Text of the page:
That is unacceptable.

It doesn't get any easier from here, as the Browns square off against the vaunted Ravens' defense next Sunday in Baltimore. It might take a miracle to avoid falling to 0-3 next week, but this is the NFL, and anything can happen.

Ten from the Gentledawg

10. Teams are beginning to respect Eric Wright.

We saw the beginnings of this last week, and this week the trend continues. Brandon Marshall and Eddie Royal were held to a combined 6 receptions for 54 yards, and Eric Wright played a large role in accounting for such limited production. Wright was faced with a tough assignment, and I thought he handled himself well. Kyle Orton and the Broncos threw at Hank Poteat and Brandon McDonald for the majority of the second half. That's not a knock on those guys. It's a testiment to Eric Wright.

9. This is an Eric Mangini defense.

Dating back to his days in New York, Eric Mangini-coached defenses have always been extreme. Mangini is notorious for either sending the house on blitzes or dropping nearly everyone into coverage. Today featured more of the same, but on a much smaller scale. There were several occasions where Rob Ryan and Eric Mangini dropped nine defenders into zone coverage. Nine defenders! To their credit this worked on occasion, but good quarterbacks usually find a way to convert when afforded with that much time.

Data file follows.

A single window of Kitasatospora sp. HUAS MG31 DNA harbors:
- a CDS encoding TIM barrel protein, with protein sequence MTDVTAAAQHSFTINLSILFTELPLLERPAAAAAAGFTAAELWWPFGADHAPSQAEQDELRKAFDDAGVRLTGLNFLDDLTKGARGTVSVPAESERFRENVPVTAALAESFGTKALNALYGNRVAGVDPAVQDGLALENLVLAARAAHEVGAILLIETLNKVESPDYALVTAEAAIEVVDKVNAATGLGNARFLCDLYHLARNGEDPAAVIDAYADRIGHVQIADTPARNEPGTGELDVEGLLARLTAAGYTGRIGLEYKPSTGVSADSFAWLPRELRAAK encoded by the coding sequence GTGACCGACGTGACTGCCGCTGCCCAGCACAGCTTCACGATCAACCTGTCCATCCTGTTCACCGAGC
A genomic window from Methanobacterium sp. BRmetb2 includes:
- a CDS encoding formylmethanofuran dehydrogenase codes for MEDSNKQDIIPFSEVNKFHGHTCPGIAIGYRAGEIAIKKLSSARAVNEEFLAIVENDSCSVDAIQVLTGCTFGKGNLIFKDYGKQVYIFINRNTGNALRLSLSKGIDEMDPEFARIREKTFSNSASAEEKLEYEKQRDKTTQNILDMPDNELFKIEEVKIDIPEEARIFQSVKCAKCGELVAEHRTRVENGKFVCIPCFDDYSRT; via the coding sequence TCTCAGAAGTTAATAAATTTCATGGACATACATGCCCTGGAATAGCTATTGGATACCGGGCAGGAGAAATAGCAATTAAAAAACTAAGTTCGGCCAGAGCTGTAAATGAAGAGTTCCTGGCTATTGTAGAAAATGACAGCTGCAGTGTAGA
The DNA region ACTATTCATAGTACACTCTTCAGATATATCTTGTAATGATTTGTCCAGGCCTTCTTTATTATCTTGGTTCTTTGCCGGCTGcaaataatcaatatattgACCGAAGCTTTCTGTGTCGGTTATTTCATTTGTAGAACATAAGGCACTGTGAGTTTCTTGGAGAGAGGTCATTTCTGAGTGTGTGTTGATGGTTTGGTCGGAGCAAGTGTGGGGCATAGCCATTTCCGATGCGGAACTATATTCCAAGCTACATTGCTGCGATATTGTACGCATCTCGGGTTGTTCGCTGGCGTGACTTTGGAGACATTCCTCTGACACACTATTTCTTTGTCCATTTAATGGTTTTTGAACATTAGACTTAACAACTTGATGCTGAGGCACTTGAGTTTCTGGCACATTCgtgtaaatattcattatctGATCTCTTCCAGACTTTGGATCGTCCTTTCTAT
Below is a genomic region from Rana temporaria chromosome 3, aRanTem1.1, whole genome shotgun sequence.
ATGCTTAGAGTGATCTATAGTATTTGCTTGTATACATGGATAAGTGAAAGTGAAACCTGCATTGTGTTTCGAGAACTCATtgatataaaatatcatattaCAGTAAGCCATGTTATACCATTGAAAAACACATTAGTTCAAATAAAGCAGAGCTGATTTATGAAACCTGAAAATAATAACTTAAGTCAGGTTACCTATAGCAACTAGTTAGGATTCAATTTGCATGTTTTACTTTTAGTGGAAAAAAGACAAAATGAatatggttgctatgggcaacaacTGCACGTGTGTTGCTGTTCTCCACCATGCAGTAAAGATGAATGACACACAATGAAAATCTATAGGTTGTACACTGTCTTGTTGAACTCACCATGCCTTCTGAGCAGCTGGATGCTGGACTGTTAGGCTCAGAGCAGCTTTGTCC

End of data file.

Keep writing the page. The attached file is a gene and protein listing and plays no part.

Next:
8. This game could have been ugly.

If you take away Phil Dawson's 47-yard field goal and add in Denvers' two short misses, the final score is 3-33. The Cleveland Browns should consider themselves fortunate that this game ended the way it did, because this easily could have been a blowout. Josh Mcdaniels settled for field goals in situations where his offense could have easily scored touchdowns. When you have an offense incapable of stretching the field, these things will happen.